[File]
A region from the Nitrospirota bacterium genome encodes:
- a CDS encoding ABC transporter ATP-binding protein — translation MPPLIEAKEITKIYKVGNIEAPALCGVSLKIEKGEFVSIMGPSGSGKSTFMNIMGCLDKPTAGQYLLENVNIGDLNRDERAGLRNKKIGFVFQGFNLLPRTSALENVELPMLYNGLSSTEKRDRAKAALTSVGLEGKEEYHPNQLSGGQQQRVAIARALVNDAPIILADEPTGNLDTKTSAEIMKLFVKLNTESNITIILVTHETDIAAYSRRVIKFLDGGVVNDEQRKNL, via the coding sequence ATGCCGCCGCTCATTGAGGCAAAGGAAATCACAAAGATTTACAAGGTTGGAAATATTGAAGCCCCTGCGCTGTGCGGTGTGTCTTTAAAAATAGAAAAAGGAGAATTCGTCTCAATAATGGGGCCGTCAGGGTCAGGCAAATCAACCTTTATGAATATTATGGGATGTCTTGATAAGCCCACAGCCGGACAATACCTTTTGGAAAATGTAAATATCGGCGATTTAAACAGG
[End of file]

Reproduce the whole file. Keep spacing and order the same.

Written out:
A region from the Nitrospirota bacterium genome encodes:
- a CDS encoding ABC transporter ATP-binding protein — translation MPPLIEAKEITKIYKVGNIEAPALCGVSLKIEKGEFVSIMGPSGSGKSTFMNIMGCLDKPTAGQYLLENVNIGDLNRDERAGLRNKKIGFVFQGFNLLPRTSALENVELPMLYNGLSSTEKRDRAKAALTSVGLEGKEEYHPNQLSGGQQQRVAIARALVNDAPIILADEPTGNLDTKTSAEIMKLFVKLNTESNITIILVTHETDIAAYSRRVIKFLDGGVVNDEQRKNL, via the coding sequence ATGCCGCCGCTCATTGAGGCAAAGGAAATCACAAAGATTTACAAGGTTGGAAATATTGAAGCCCCTGCGCTGTGCGGTGTGTCTTTAAAAATAGAAAAAGGAGAATTCGTCTCAATAATGGGGCCGTCAGGGTCAGGCAAATCAACCTTTATGAATATTATGGGATGTCTTGATAAGCCCACAGCCGGACAATACCTTTTGGAAAATGTAAATATCGGCGATTTAAACAGG